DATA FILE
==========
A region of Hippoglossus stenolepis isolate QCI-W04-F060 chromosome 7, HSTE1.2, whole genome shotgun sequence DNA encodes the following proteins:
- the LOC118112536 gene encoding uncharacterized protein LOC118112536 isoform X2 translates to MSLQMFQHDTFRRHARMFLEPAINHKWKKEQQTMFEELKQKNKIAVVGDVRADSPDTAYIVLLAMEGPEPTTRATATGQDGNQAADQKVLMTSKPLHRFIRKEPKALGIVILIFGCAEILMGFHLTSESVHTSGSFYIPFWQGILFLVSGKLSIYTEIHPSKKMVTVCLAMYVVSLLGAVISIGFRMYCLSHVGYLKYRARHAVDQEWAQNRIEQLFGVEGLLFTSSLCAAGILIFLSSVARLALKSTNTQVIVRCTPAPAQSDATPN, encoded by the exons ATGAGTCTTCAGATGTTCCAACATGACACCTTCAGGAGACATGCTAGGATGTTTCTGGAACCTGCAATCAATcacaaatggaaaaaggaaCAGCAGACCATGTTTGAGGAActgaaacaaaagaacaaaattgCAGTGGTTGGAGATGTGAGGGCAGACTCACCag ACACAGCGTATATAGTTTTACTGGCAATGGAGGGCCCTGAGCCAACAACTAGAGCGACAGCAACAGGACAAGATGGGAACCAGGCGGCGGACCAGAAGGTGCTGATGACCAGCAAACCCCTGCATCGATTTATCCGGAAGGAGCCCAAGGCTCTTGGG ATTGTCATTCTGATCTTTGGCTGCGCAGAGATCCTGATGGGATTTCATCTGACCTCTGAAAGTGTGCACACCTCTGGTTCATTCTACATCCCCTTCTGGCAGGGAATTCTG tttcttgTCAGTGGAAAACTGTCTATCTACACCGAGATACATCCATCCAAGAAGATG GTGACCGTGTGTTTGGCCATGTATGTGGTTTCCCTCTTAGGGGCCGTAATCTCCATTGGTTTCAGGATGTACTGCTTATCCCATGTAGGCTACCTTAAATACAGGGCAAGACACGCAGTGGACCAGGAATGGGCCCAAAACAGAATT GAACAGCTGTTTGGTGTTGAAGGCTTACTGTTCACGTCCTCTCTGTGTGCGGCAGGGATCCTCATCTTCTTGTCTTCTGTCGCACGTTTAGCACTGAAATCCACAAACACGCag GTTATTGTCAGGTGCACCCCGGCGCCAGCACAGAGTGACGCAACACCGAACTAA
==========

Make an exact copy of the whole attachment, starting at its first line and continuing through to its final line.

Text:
A region of Hippoglossus stenolepis isolate QCI-W04-F060 chromosome 7, HSTE1.2, whole genome shotgun sequence DNA encodes the following proteins:
- the LOC118112536 gene encoding uncharacterized protein LOC118112536 isoform X2 translates to MSLQMFQHDTFRRHARMFLEPAINHKWKKEQQTMFEELKQKNKIAVVGDVRADSPDTAYIVLLAMEGPEPTTRATATGQDGNQAADQKVLMTSKPLHRFIRKEPKALGIVILIFGCAEILMGFHLTSESVHTSGSFYIPFWQGILFLVSGKLSIYTEIHPSKKMVTVCLAMYVVSLLGAVISIGFRMYCLSHVGYLKYRARHAVDQEWAQNRIEQLFGVEGLLFTSSLCAAGILIFLSSVARLALKSTNTQVIVRCTPAPAQSDATPN, encoded by the exons ATGAGTCTTCAGATGTTCCAACATGACACCTTCAGGAGACATGCTAGGATGTTTCTGGAACCTGCAATCAATcacaaatggaaaaaggaaCAGCAGACCATGTTTGAGGAActgaaacaaaagaacaaaattgCAGTGGTTGGAGATGTGAGGGCAGACTCACCag ACACAGCGTATATAGTTTTACTGGCAATGGAGGGCCCTGAGCCAACAACTAGAGCGACAGCAACAGGACAAGATGGGAACCAGGCGGCGGACCAGAAGGTGCTGATGACCAGCAAACCCCTGCATCGATTTATCCGGAAGGAGCCCAAGGCTCTTGGG ATTGTCATTCTGATCTTTGGCTGCGCAGAGATCCTGATGGGATTTCATCTGACCTCTGAAAGTGTGCACACCTCTGGTTCATTCTACATCCCCTTCTGGCAGGGAATTCTG tttcttgTCAGTGGAAAACTGTCTATCTACACCGAGATACATCCATCCAAGAAGATG GTGACCGTGTGTTTGGCCATGTATGTGGTTTCCCTCTTAGGGGCCGTAATCTCCATTGGTTTCAGGATGTACTGCTTATCCCATGTAGGCTACCTTAAATACAGGGCAAGACACGCAGTGGACCAGGAATGGGCCCAAAACAGAATT GAACAGCTGTTTGGTGTTGAAGGCTTACTGTTCACGTCCTCTCTGTGTGCGGCAGGGATCCTCATCTTCTTGTCTTCTGTCGCACGTTTAGCACTGAAATCCACAAACACGCag GTTATTGTCAGGTGCACCCCGGCGCCAGCACAGAGTGACGCAACACCGAACTAA